Makalali Reserve, Limpopo
Siyafunda Greater Makalali
Our Makalali project offers you a unique experience in the African bush and gives you the opportunity to observe and be a part of the research and monitoring teams on the reserve.
The focus of the Makalali project revolves around some of our key species; elephants, lions, hyenas and leopards. You will also be involved with monitoring our breeding initiatives comprising buffalo, Livingston eland and nyala. Habitat work also plays an important part of the monitoring process.
The Greater Makalali Reserve is a vast Big 5 nature reserve covering an area of 25000 hectares. Situated in the Lowveld area, the home of nature conservation in South Africa, your work is vital for accurate management of the animals within the reserve. The data collected is also made available to students and researchers that we host, as well as a number of national conservation projects, including the Endangered Wildlife Trust (EWT).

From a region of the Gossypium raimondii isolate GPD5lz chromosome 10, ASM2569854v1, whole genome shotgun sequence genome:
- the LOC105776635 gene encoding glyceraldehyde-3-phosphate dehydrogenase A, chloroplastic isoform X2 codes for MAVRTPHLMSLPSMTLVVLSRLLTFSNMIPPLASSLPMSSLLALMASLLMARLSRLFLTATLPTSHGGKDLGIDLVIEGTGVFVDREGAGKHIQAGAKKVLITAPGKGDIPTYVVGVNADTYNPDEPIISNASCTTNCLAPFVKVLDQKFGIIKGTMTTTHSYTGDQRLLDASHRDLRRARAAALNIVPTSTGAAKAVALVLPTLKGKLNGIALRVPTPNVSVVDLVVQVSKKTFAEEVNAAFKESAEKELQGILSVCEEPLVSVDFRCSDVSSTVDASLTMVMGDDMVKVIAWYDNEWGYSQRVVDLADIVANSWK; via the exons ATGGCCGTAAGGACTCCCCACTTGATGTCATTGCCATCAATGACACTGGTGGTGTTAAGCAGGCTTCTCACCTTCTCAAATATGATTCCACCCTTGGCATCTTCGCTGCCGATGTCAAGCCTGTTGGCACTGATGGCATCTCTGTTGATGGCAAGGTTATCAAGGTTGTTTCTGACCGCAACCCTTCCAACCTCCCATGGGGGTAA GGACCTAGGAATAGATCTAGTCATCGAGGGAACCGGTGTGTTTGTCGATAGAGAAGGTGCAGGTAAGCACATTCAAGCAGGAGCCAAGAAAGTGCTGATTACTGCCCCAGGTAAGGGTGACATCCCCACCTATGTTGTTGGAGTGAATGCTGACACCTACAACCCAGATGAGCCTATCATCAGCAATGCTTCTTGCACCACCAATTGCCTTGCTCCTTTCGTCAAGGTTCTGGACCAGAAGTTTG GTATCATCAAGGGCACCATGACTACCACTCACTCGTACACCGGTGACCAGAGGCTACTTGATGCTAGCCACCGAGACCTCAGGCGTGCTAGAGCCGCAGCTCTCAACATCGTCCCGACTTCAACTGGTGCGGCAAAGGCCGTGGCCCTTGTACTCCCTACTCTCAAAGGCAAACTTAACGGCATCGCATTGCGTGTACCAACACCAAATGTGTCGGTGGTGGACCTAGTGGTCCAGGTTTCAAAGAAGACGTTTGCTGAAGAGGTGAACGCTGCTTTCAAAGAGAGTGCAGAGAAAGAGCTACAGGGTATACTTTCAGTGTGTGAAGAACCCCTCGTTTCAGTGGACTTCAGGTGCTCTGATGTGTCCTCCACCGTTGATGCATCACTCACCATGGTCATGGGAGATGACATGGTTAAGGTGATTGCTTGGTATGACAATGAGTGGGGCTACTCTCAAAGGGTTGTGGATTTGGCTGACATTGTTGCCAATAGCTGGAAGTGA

Whether on a monitoring drive, on foot, or observing the wildlife at a waterhole, all of your work will be done under the guidance of our qualified rangers. As each activity has a pre-determined objective, you don’t just get to view the animals, you get to live with them for a little while. There’s nothing quite like sitting in the dark next to a lazing lion waiting for it to start its nightly call, or being surrounded by a herd of elephants and being able to spend time observing their individual traits and family dynamics.
At the end of the day, you return to the camp to share your experiences over dinner around the open fire and then fall asleep to the sounds of the bush. Join us for the experience of a lifetime!